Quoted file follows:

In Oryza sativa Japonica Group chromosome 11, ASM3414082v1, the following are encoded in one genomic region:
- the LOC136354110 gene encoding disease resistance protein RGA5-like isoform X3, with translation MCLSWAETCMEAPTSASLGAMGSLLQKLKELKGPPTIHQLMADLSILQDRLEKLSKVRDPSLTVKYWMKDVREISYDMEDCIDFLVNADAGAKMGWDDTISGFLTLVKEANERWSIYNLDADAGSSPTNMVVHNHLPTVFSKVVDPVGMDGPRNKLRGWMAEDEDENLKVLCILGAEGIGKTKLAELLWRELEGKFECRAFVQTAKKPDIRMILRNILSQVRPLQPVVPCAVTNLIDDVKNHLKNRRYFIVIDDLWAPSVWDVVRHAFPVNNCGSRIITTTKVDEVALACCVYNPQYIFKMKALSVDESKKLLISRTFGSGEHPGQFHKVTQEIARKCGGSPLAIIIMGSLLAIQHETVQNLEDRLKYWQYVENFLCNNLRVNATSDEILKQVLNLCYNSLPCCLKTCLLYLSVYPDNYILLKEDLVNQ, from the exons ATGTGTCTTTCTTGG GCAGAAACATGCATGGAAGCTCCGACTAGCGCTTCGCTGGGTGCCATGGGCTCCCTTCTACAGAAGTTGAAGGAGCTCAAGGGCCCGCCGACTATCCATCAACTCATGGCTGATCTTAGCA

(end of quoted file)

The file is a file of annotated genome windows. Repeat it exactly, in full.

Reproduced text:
In Oryza sativa Japonica Group chromosome 11, ASM3414082v1, the following are encoded in one genomic region:
- the LOC136354110 gene encoding disease resistance protein RGA5-like isoform X3, with translation MCLSWAETCMEAPTSASLGAMGSLLQKLKELKGPPTIHQLMADLSILQDRLEKLSKVRDPSLTVKYWMKDVREISYDMEDCIDFLVNADAGAKMGWDDTISGFLTLVKEANERWSIYNLDADAGSSPTNMVVHNHLPTVFSKVVDPVGMDGPRNKLRGWMAEDEDENLKVLCILGAEGIGKTKLAELLWRELEGKFECRAFVQTAKKPDIRMILRNILSQVRPLQPVVPCAVTNLIDDVKNHLKNRRYFIVIDDLWAPSVWDVVRHAFPVNNCGSRIITTTKVDEVALACCVYNPQYIFKMKALSVDESKKLLISRTFGSGEHPGQFHKVTQEIARKCGGSPLAIIIMGSLLAIQHETVQNLEDRLKYWQYVENFLCNNLRVNATSDEILKQVLNLCYNSLPCCLKTCLLYLSVYPDNYILLKEDLVNQ, from the exons ATGTGTCTTTCTTGG GCAGAAACATGCATGGAAGCTCCGACTAGCGCTTCGCTGGGTGCCATGGGCTCCCTTCTACAGAAGTTGAAGGAGCTCAAGGGCCCGCCGACTATCCATCAACTCATGGCTGATCTTAGCA